These patients have anatomical defects in the cerebellum
          and other parts of the brain, and they are not predisposed to
          developing Wilms tumor.
        A study of the PAX6 gene in Gillespie syndrome failed to find
          a mutation, suggesting that abnormalities in the PAX6 gene
          are not responsible for this syndrome.
o   Glaucoma
       o
          Glaucoma is one of the major causes of visual loss in
           patients with aniridia, with a reported incidence of 6-75%.
           This variation is explained by the referral patterns of the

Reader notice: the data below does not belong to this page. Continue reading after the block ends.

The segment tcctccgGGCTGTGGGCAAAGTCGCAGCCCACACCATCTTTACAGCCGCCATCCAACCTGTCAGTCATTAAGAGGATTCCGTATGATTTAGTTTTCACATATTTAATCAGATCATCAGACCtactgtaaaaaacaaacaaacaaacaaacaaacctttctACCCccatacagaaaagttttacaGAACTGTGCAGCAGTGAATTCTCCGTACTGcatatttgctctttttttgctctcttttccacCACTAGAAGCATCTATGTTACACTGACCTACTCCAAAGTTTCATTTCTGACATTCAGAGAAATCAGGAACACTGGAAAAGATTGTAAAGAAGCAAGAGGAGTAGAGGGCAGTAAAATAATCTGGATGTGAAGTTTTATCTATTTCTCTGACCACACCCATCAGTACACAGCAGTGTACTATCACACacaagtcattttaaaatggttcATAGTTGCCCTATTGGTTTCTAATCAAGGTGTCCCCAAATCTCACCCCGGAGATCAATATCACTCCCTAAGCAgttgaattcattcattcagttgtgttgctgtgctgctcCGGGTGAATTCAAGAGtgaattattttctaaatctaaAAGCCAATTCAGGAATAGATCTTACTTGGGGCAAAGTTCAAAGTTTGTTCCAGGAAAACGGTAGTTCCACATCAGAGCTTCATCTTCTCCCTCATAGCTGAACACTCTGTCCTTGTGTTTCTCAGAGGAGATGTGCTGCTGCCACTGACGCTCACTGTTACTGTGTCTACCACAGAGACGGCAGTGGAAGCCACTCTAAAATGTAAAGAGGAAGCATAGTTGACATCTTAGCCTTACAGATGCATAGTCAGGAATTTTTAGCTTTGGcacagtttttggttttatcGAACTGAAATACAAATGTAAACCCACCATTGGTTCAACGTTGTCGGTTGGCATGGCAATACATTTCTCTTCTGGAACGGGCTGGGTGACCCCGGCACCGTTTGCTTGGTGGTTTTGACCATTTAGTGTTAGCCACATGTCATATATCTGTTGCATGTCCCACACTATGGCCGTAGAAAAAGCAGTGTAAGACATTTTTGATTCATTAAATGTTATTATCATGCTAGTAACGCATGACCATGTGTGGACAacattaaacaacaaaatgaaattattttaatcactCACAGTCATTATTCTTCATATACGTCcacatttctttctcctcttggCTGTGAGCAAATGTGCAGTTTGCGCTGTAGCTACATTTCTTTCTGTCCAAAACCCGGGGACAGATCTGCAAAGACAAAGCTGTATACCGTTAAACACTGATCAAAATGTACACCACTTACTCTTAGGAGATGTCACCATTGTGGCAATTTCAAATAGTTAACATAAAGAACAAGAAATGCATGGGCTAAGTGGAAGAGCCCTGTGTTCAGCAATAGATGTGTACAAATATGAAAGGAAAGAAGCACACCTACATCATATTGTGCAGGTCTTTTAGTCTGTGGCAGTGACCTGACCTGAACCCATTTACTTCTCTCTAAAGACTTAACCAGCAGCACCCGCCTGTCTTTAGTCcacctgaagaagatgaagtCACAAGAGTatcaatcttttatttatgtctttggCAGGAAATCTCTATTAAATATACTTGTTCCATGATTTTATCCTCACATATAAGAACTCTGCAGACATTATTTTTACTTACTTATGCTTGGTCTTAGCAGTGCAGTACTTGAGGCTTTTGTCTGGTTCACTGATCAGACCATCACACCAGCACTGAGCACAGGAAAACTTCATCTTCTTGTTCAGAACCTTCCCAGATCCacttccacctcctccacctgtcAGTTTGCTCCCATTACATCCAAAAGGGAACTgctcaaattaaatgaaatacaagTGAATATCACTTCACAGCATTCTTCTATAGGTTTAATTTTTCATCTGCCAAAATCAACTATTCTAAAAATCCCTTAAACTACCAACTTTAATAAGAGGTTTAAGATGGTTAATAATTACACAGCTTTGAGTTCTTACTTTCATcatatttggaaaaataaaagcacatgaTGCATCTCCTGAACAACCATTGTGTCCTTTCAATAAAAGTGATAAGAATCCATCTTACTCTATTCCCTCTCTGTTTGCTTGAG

various institutions, the variable phenotypic expression of
           aniridia, and the definitions of glaucoma. Glaucoma in
           aniridia is rare in infants and newborns and typically is
           acquired in early adulthood. As a result of its delayed onset,
           the clinical findings of megalocornea, buphthalmos, and
           Haab striae typically are not found.
          Progressive apposition of the rudimentary stump of iris to the
           trabecular meshwork is believed to occur during the first 2
           decades of life. In patients without glaucoma, the structures
           of the anterior chamber angle appear normal by gonioscopy.
           In older patients with aniridic glaucoma, the severity of the
           glaucoma is related to the proportion of the filtration angle
          covered by the iris stump. The periphery of the hypoplastic
          stump of iris may insert anteriorly, and even where it is more
          open, the scleral spur and ciliary body band may be defined